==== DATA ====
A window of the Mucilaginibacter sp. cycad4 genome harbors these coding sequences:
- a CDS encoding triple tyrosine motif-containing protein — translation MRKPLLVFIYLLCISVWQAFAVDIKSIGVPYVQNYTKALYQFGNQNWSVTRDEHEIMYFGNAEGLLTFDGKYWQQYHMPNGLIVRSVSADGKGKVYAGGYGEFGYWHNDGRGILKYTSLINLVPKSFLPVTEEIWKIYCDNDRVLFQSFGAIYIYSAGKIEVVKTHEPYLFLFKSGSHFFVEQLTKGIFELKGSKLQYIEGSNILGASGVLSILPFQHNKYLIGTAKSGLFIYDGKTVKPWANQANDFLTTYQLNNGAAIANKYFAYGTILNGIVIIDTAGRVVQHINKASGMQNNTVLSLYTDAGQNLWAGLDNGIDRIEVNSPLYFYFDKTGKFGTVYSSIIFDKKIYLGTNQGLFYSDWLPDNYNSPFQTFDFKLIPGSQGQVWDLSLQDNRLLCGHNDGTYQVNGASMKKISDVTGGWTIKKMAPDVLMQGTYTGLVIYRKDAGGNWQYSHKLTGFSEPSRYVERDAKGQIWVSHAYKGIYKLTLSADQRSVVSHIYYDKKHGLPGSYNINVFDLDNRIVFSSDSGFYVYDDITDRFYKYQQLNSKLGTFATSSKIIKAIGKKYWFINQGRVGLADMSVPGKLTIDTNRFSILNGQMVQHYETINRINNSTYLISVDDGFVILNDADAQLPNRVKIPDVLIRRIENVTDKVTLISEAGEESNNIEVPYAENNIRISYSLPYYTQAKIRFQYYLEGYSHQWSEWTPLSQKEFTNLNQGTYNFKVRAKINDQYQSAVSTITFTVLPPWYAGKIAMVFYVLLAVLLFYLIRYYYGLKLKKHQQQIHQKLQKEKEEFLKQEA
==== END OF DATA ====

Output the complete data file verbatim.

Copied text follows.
A window of the Mucilaginibacter sp. cycad4 genome harbors these coding sequences:
- a CDS encoding triple tyrosine motif-containing protein — translation MRKPLLVFIYLLCISVWQAFAVDIKSIGVPYVQNYTKALYQFGNQNWSVTRDEHEIMYFGNAEGLLTFDGKYWQQYHMPNGLIVRSVSADGKGKVYAGGYGEFGYWHNDGRGILKYTSLINLVPKSFLPVTEEIWKIYCDNDRVLFQSFGAIYIYSAGKIEVVKTHEPYLFLFKSGSHFFVEQLTKGIFELKGSKLQYIEGSNILGASGVLSILPFQHNKYLIGTAKSGLFIYDGKTVKPWANQANDFLTTYQLNNGAAIANKYFAYGTILNGIVIIDTAGRVVQHINKASGMQNNTVLSLYTDAGQNLWAGLDNGIDRIEVNSPLYFYFDKTGKFGTVYSSIIFDKKIYLGTNQGLFYSDWLPDNYNSPFQTFDFKLIPGSQGQVWDLSLQDNRLLCGHNDGTYQVNGASMKKISDVTGGWTIKKMAPDVLMQGTYTGLVIYRKDAGGNWQYSHKLTGFSEPSRYVERDAKGQIWVSHAYKGIYKLTLSADQRSVVSHIYYDKKHGLPGSYNINVFDLDNRIVFSSDSGFYVYDDITDRFYKYQQLNSKLGTFATSSKIIKAIGKKYWFINQGRVGLADMSVPGKLTIDTNRFSILNGQMVQHYETINRINNSTYLISVDDGFVILNDADAQLPNRVKIPDVLIRRIENVTDKVTLISEAGEESNNIEVPYAENNIRISYSLPYYTQAKIRFQYYLEGYSHQWSEWTPLSQKEFTNLNQGTYNFKVRAKINDQYQSAVSTITFTVLPPWYAGKIAMVFYVLLAVLLFYLIRYYYGLKLKKHQQQIHQKLQKEKEEFLKQEA